Last Update: 11/21/2017 4:04:00 PM
Fleetwood couple find pet cat dead at Animal Rescue League
Euthanization follows similar incident at shelter in October
Cumru Township, Pa. - Samantha Curran's pet, Sir Didymus, may have been named for a puppet fox-terrier character in the cult movie "Labyrinth," but by all accounts he was a happy and friendly American shorthair cat.
Curran, 23, and her boyfriend, Cody Lesher, 26, of Fleetwood had adopted the nearly 3-year-old "Diddy" in January at the Animal Rescue League of Berks County in Birdsboro, quickly falling in love with the cat.
Less than a year later, the couple would tragically find themselves back at the ARL, being told by shelter officials the cat had been euthanized.
The loss of Diddy comes on the heels of another incident last month in which an Exeter Township kindergartner's cat named Violet was put down for "aggressive behavior."
"I just don't want this to happen to anyone else," Curran said Tuesday. "I feel like it happened so easily for my cat, that it's probably happening all the time."
Curran's tragedy began at noon Sunday when Diddy escaped her apartment, which she said was a common occurrence. Diddy would usually return when she would stand in the yard and call his name.
Curran worried when Diddy hadn't returned Monday morning, so she contacted the pet microchip company to notify it that the cat was missing and found out his chip hadn't been scanned.
What the couple didn't know was that neighbors less than a block away had found Diddy hiding in their garage, and since it was going to be a cold night, they decided to take him to the ARL.
Curran said she discovered through local lost pet pages on social media that the neighbors had found Diddy and where he was. She had to wait to get to the shelter first thing Tuesday morning because the ARL is closed Mondays.
Curran and Lesher were told by shelter workers that Diddy wasn't registered in the ARL's system and that a cat of Diddy's description had not been dropped off.
They went home, collected paperwork from their adoption at the ARL and spoke with the neighbors who had found the cat. The woman's daughter had a video of the cat, which confirmed it was Diddy.
By Tuesday afternoon, the couple were back at the ARL, sharing that certainty with staff. Curran said they were pulled into an office and assured a search was being made. Told that if a cat shows any behavioral problems within 24 hours, it must be destroyed, Curran began to focus her questions on Diddy.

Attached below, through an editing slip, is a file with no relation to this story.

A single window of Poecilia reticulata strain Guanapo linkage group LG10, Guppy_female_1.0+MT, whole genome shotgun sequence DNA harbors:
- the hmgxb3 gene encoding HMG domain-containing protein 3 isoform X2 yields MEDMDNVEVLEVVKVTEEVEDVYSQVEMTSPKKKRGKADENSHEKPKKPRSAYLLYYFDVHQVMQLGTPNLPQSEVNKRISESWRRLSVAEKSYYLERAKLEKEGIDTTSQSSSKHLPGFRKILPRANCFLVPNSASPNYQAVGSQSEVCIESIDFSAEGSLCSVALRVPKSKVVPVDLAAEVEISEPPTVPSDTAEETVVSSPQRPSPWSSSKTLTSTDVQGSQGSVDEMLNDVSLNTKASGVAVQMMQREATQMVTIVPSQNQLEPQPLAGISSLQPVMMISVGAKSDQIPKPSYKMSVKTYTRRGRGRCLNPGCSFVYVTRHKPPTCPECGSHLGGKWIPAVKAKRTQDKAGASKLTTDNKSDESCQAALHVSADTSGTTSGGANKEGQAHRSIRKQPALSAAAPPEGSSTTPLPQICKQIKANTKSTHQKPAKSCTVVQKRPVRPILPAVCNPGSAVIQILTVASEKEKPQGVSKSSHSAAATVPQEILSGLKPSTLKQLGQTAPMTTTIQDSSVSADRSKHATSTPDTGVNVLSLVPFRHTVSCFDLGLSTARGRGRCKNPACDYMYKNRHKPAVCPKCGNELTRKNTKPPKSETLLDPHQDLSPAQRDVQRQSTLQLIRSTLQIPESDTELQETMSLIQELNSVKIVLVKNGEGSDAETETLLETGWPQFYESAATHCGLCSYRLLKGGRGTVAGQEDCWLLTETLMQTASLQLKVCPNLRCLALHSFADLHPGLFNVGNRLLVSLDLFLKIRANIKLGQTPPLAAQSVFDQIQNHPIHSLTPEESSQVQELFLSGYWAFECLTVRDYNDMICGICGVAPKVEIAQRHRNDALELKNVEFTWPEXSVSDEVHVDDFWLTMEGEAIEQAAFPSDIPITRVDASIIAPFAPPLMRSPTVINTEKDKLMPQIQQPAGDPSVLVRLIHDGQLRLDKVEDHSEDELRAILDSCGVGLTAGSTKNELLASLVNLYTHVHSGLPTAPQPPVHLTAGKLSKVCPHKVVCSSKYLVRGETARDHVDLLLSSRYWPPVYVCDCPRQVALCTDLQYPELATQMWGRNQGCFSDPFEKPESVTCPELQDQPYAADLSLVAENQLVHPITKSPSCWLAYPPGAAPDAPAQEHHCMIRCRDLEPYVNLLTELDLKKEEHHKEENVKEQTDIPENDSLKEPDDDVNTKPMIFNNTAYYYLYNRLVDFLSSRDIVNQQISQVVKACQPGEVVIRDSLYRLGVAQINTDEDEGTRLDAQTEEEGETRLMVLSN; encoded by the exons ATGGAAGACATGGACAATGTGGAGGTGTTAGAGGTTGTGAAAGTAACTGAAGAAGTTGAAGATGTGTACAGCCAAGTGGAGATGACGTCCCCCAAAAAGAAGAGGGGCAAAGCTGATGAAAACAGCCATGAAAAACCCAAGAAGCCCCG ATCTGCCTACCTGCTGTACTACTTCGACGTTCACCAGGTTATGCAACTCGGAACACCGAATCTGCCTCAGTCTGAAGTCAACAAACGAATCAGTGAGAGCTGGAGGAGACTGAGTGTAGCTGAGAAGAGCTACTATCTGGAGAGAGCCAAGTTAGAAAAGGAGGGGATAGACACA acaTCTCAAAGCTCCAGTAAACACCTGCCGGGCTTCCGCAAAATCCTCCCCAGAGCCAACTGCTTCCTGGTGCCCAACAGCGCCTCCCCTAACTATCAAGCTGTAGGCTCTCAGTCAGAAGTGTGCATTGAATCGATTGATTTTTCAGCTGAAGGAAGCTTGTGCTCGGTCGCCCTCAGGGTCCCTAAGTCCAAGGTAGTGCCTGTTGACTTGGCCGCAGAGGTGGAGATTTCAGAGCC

She was told he had displayed aggressive tendencies and had been euthanized.
A technician had scanned Diddy's lifeless body and only then found his microchip.
Tom Hubric, interim executive director of the ARL, said Tuesday that the euthanization of Diddy was a result of "human error." He said the cat had been scanned twice by technicians, but that the rice-sized microchip had moved farther up his neck from where it is usually placed between the shoulder blades and was not found until it was too late.
Hubric said since the October euthanization, the shelter has instituted new procedures requiring a discussion among several staff so that a similar incident wouldn't happen again.
A discussion about Diddy was held Monday afternoon, Hubric said, and a consensus was formed to euthanize Diddy because he was "becoming aggressive" and technicians weren't able to put food or water in his cage.
Asked how many cats have been euthanized because of aggressive behavior, Hubric said he didn't know.
"The last thing any of our staff wants to do is euthanize an animal, especially with what just happened with Violet," Hubric said. "This is not good."
Curran said she was offered a free cat to adopt at the shelter on Tuesday, but the gesture was little consolation for her loss. She said she also worries about how many other family pets may have met the same fate as Diddy.
"People feel it's comforting to be able to take stray animals to somewhere like the Animal Rescue League, and now you have to worry something like this is going to happen," Curran said. "I just think it's crazy that it's a judgment call after 24 hours; you get to judge an animal after a 24 hour hold period. So I feel like my cat didn't stand a chance."
Contact Michael Yoder: 610-371-5033 or firstname.lastname@example.org.